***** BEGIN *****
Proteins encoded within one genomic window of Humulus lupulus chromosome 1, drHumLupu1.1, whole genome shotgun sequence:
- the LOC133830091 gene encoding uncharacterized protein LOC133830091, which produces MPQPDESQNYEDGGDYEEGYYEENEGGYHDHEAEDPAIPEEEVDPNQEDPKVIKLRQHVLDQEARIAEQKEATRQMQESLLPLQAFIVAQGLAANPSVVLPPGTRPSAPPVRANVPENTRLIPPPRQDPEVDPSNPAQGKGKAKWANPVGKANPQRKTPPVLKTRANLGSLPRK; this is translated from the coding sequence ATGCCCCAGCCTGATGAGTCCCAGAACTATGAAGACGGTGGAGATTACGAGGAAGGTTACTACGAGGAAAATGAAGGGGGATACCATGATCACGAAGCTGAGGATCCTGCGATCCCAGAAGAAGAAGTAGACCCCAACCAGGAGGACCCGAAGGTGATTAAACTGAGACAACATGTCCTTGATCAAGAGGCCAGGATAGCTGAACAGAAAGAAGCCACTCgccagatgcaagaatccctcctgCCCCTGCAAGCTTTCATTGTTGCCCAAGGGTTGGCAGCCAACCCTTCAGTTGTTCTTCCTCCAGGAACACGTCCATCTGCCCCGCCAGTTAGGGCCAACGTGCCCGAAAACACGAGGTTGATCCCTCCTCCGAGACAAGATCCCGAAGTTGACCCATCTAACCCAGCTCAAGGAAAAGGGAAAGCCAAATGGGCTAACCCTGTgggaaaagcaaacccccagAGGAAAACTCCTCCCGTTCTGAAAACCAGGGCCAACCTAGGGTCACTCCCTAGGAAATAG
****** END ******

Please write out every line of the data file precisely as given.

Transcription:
Proteins encoded within one genomic window of Humulus lupulus chromosome 1, drHumLupu1.1, whole genome shotgun sequence:
- the LOC133830091 gene encoding uncharacterized protein LOC133830091, which produces MPQPDESQNYEDGGDYEEGYYEENEGGYHDHEAEDPAIPEEEVDPNQEDPKVIKLRQHVLDQEARIAEQKEATRQMQESLLPLQAFIVAQGLAANPSVVLPPGTRPSAPPVRANVPENTRLIPPPRQDPEVDPSNPAQGKGKAKWANPVGKANPQRKTPPVLKTRANLGSLPRK; this is translated from the coding sequence ATGCCCCAGCCTGATGAGTCCCAGAACTATGAAGACGGTGGAGATTACGAGGAAGGTTACTACGAGGAAAATGAAGGGGGATACCATGATCACGAAGCTGAGGATCCTGCGATCCCAGAAGAAGAAGTAGACCCCAACCAGGAGGACCCGAAGGTGATTAAACTGAGACAACATGTCCTTGATCAAGAGGCCAGGATAGCTGAACAGAAAGAAGCCACTCgccagatgcaagaatccctcctgCCCCTGCAAGCTTTCATTGTTGCCCAAGGGTTGGCAGCCAACCCTTCAGTTGTTCTTCCTCCAGGAACACGTCCATCTGCCCCGCCAGTTAGGGCCAACGTGCCCGAAAACACGAGGTTGATCCCTCCTCCGAGACAAGATCCCGAAGTTGACCCATCTAACCCAGCTCAAGGAAAAGGGAAAGCCAAATGGGCTAACCCTGTgggaaaagcaaacccccagAGGAAAACTCCTCCCGTTCTGAAAACCAGGGCCAACCTAGGGTCACTCCCTAGGAAATAG